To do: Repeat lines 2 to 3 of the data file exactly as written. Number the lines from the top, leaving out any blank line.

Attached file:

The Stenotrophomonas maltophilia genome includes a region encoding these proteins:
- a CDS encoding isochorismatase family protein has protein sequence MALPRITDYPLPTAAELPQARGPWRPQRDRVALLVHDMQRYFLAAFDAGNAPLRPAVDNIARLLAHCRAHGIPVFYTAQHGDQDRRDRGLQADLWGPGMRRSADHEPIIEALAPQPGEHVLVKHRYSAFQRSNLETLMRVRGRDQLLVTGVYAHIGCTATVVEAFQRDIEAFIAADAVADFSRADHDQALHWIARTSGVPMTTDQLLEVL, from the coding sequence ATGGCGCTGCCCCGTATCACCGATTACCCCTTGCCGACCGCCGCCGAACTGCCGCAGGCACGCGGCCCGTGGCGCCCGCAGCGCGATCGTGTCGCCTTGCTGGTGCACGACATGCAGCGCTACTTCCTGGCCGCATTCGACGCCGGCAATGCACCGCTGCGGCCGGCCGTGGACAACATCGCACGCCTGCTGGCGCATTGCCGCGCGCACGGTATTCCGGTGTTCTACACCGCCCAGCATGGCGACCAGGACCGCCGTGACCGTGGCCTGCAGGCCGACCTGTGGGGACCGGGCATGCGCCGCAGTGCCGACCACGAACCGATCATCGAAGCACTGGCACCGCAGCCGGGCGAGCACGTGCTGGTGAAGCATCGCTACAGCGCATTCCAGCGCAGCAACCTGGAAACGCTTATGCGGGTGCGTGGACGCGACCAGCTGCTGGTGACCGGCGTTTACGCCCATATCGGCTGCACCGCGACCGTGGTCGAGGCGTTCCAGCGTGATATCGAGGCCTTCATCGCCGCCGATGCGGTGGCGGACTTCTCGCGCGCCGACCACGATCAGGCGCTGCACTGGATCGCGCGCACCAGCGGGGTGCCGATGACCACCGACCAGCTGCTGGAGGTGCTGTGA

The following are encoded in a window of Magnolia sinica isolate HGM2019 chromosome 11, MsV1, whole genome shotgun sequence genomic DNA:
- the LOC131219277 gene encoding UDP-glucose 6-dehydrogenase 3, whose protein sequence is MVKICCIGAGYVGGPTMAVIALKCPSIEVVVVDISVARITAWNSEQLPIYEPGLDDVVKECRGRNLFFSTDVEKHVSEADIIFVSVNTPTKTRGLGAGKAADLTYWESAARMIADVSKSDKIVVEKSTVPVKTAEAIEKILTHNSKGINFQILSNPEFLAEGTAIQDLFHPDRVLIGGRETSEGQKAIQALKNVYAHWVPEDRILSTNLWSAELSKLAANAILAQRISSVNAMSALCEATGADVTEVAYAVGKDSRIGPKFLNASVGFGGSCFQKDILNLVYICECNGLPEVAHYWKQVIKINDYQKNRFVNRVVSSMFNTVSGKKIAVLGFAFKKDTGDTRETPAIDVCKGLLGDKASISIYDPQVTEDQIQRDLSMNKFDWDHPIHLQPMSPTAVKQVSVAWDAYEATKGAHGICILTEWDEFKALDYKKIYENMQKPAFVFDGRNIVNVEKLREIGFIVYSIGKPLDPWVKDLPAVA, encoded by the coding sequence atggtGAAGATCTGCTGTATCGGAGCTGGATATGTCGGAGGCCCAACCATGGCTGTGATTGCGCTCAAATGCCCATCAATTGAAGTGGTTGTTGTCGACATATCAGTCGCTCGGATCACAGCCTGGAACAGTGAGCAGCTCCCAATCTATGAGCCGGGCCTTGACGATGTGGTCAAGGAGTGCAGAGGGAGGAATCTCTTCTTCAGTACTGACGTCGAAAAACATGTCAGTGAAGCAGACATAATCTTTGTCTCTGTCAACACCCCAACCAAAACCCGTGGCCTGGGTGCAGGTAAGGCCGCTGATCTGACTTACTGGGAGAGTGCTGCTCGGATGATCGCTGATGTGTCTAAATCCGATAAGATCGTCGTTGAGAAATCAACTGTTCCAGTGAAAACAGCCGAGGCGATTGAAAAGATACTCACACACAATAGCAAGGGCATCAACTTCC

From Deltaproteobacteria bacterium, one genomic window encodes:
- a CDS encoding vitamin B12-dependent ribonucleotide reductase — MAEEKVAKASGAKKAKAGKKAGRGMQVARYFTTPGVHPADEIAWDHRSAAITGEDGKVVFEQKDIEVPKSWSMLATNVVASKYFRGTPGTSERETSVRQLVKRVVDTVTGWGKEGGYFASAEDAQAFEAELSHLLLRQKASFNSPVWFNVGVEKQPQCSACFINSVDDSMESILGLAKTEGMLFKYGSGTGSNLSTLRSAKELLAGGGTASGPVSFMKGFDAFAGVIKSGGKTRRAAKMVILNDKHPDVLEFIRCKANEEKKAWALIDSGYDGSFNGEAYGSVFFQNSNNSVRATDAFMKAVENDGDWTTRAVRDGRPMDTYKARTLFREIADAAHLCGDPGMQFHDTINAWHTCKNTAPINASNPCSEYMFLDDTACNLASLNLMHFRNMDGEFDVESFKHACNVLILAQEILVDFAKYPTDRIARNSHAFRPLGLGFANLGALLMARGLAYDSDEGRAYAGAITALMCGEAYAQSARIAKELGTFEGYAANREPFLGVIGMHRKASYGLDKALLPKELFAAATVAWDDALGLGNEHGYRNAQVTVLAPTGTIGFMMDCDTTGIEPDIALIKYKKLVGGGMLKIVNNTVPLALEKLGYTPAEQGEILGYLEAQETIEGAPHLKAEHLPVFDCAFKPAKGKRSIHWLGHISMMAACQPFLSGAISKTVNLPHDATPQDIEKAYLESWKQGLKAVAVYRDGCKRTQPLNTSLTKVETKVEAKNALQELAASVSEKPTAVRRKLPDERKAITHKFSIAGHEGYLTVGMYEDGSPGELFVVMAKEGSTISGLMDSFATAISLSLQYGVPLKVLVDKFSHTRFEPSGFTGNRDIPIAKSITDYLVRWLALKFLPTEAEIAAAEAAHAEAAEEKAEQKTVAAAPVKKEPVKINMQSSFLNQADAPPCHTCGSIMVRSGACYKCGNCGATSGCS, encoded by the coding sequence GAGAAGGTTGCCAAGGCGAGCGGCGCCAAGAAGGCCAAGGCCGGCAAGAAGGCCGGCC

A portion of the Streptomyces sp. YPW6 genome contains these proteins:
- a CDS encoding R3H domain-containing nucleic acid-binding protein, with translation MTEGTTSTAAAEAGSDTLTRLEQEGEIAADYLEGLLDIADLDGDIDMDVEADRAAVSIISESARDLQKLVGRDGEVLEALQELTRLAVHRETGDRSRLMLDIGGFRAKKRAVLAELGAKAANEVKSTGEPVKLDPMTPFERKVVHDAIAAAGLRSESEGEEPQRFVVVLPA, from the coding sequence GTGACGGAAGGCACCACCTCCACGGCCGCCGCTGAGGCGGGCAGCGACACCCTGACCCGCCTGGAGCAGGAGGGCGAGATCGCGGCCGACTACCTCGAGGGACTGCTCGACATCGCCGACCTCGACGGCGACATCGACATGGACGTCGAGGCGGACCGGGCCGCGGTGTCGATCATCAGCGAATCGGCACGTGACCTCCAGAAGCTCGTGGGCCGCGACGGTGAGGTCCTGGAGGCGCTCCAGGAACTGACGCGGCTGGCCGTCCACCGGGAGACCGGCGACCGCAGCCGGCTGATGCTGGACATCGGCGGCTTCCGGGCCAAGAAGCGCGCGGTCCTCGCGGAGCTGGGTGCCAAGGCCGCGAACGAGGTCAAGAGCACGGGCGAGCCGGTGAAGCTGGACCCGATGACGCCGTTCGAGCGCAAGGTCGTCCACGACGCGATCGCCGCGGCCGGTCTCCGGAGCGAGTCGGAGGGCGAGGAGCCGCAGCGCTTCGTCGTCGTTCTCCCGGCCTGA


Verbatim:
- a CDS encoding isochorismatase family protein has protein sequence MALPRITDYPLPTAAELPQARGPWRPQRDRVALLVHDMQRYFLAAFDAGNAPLRPAVDNIARLLAHCRAHGIPVFYTAQHGDQDRRDRGLQADLWGPGMRRSADHEPIIEALAPQPGEHVLVKHRYSAFQRSNLETLMRVRGRDQLLVTGVYAHIGCTATVVEAFQRDIEAFIAADAVADFSRADHDQALHWIARTSGVPMTTDQLLEVL, from the coding sequence ATGGCGCTGCCCCGTATCACCGATTACCCCTTGCCGACCGCCGCCGAACTGCCGCAGGCACGCGGCCCGTGGCGCCCGCAGCGCGATCGTGTCGCCTTGCTGGTGCACGACATGCAGCGCTACTTCCTGGCCGCATTCGACGCCGGCAATGCACCGCTGCGGCCGGCCGTGGACAACATCGCACGCCTGCTGGCGCATTGCCGCGCGCACGGTATTCCGGTGTTCTACACCGCCCAGCATGGCGACCAGGACCGCCGTGACCGTGGCCTGCAGGCCGACCTGTGGGGACCGGGCATGCGCCGCAGTGCCGACCACGAACCGATCATCGAAGCACTGGCACCGCAGCCGGGCGAGCACGTGCTGGTGAAGCATCGCTACAGCGCATTCCAGCGCAGCAACCTGGAAACGCTTATGCGGGTGCGTGGACGCGACCAGCTGCTGGTGACCGGCGTTTACGCCCATATCGGCTGCACCGCGACCGTGGTCGAGGCGTTCCAGCGTGATATCGAGGCCTTCATCGCCGCCGATGCGGTGGCGGACTTCTCGCGCGCCGACCACGATCAGGCGCTGCACTGGATCGCGCGCACCAGCGGGGTGCCGATGACCACCGACCAGCTGCTGGAGGTGCTGTGA

The following are encoded in a window of Magnolia sinica isolate HGM2019 chromosome 11, MsV1, whole genome shotgun sequence genomic DNA: